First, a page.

The Ethics of Human Cloning Essay

The Ethics of Human Cloning Essay

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Imagine this, it is a beautiful sunny afternoon so you decide to go for a walk, as you are walking, you see a woman holding the hand of her small daughter, but there seems to be something odd about the child. She’s a miniature version of her mother. You wonder how that could be, how can a child turn out to be just the same as her mother? The simple answer, you have just seen a clone. According to the Council on Ethical and Judicial Affairs of the American Medical Association, cloning is defined as, “the production of genetically identical organisms via somatic cell nuclear transfer.” This, in simpler terms, means that cloning is the creation of identical organisms by taking the nucleus of an existing cell and placing it into another cell, one in which the nucleus has been removed. According to Dr. Elizabeth Mitchell, scientists are currently cloning human embryos and using them to conduct tests and research, and eventually end up killing the embryo (answeresingenesis.org). This act of cloning humans is unethical and should not be done, for a variety of reasons.
There are many physical harms caused by cloning. Some of these harms include an array of illnesses that come along with cloning. Another one of the harms is waste. This may seem like a strange way to say it, but the fact of the matter is that many of the embryos being cloned today are being killed and therefor, wasted. According to the Council on Ethical and Judicial Affairs of the American Medical Association, “There have been countless demises among amphibians, lambs, and mice.” (ama-assn.org). Another source says that this is also true about human embryos. Dr. Elizabeth Mitchell states in her article, Human Clones: Created to Die, that, “Human beings, even IVF (in vitro...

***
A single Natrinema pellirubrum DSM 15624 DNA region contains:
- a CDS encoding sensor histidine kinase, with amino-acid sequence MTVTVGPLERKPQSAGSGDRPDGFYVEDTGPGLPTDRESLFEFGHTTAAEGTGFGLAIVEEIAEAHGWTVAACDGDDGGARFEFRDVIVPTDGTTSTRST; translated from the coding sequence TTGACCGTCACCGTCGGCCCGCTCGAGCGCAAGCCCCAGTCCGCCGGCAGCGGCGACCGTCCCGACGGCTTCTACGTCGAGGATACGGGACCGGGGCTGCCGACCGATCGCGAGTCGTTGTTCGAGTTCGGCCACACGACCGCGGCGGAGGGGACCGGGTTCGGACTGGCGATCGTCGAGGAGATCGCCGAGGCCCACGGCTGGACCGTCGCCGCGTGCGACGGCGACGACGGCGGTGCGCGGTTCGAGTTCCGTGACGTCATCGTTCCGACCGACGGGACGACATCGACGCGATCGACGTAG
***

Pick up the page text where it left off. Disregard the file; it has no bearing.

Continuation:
... middle of paper ...


... the clone lives and if clones got to be very widespread they could potentially impact the gene pool. Needless to say, the cons definitely outweigh the pros and the impact clones would have on the everyday life of society would not be our greatest worry.



Works Cited

Mitchell, Dr. Elizabeth. "Human Clones: Created To Die." - Answers in Genesis. N.p., 30 May 2013. Web. 16 Apr. 2014. .
Logston, Amy. "THE ETHICS OF HUMAN CLONING." THE ETHICS OF HUMAN CLONING. N.p.,13 Jan. 1999. Web. 21 Apr. 2014. .
American Medical Association, Council of the. "The Ethics of Human Cloning." American Medical Association. N.p., 1 June 1999. Web. 21 Apr. 2014. https://download.ama -assn.org/resources/doc/ethics/x-pub/report98.pdf

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